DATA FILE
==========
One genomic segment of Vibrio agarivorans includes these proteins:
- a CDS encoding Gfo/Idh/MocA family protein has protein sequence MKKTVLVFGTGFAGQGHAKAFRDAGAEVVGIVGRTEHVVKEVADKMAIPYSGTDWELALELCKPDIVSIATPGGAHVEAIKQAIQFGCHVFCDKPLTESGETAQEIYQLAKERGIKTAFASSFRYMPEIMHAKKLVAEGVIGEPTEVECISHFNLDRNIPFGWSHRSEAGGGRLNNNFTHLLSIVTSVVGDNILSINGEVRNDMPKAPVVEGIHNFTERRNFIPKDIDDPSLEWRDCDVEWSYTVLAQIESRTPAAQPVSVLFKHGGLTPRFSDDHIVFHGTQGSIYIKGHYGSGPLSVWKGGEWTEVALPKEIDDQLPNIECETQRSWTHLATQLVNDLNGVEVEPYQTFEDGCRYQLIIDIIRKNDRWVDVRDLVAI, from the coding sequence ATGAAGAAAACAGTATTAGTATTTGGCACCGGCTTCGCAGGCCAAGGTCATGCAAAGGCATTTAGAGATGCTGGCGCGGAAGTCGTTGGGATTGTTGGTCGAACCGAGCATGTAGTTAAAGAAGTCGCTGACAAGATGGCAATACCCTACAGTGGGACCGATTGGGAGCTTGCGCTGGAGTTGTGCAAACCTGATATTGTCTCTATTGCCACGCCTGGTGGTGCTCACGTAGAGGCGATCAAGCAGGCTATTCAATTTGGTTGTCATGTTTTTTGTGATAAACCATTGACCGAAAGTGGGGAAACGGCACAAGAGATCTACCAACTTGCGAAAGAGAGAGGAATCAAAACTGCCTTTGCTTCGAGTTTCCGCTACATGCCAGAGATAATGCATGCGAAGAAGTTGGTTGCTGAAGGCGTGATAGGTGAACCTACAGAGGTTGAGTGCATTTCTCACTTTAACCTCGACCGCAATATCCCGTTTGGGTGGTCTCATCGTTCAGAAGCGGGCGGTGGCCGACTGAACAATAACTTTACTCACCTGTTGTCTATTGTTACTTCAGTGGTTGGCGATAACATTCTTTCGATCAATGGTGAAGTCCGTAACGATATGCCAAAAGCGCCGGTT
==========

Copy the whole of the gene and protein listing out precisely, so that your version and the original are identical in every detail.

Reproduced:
One genomic segment of Vibrio agarivorans includes these proteins:
- a CDS encoding Gfo/Idh/MocA family protein has protein sequence MKKTVLVFGTGFAGQGHAKAFRDAGAEVVGIVGRTEHVVKEVADKMAIPYSGTDWELALELCKPDIVSIATPGGAHVEAIKQAIQFGCHVFCDKPLTESGETAQEIYQLAKERGIKTAFASSFRYMPEIMHAKKLVAEGVIGEPTEVECISHFNLDRNIPFGWSHRSEAGGGRLNNNFTHLLSIVTSVVGDNILSINGEVRNDMPKAPVVEGIHNFTERRNFIPKDIDDPSLEWRDCDVEWSYTVLAQIESRTPAAQPVSVLFKHGGLTPRFSDDHIVFHGTQGSIYIKGHYGSGPLSVWKGGEWTEVALPKEIDDQLPNIECETQRSWTHLATQLVNDLNGVEVEPYQTFEDGCRYQLIIDIIRKNDRWVDVRDLVAI, from the coding sequence ATGAAGAAAACAGTATTAGTATTTGGCACCGGCTTCGCAGGCCAAGGTCATGCAAAGGCATTTAGAGATGCTGGCGCGGAAGTCGTTGGGATTGTTGGTCGAACCGAGCATGTAGTTAAAGAAGTCGCTGACAAGATGGCAATACCCTACAGTGGGACCGATTGGGAGCTTGCGCTGGAGTTGTGCAAACCTGATATTGTCTCTATTGCCACGCCTGGTGGTGCTCACGTAGAGGCGATCAAGCAGGCTATTCAATTTGGTTGTCATGTTTTTTGTGATAAACCATTGACCGAAAGTGGGGAAACGGCACAAGAGATCTACCAACTTGCGAAAGAGAGAGGAATCAAAACTGCCTTTGCTTCGAGTTTCCGCTACATGCCAGAGATAATGCATGCGAAGAAGTTGGTTGCTGAAGGCGTGATAGGTGAACCTACAGAGGTTGAGTGCATTTCTCACTTTAACCTCGACCGCAATATCCCGTTTGGGTGGTCTCATCGTTCAGAAGCGGGCGGTGGCCGACTGAACAATAACTTTACTCACCTGTTGTCTATTGTTACTTCAGTGGTTGGCGATAACATTCTTTCGATCAATGGTGAAGTCCGTAACGATATGCCAAAAGCGCCGGTT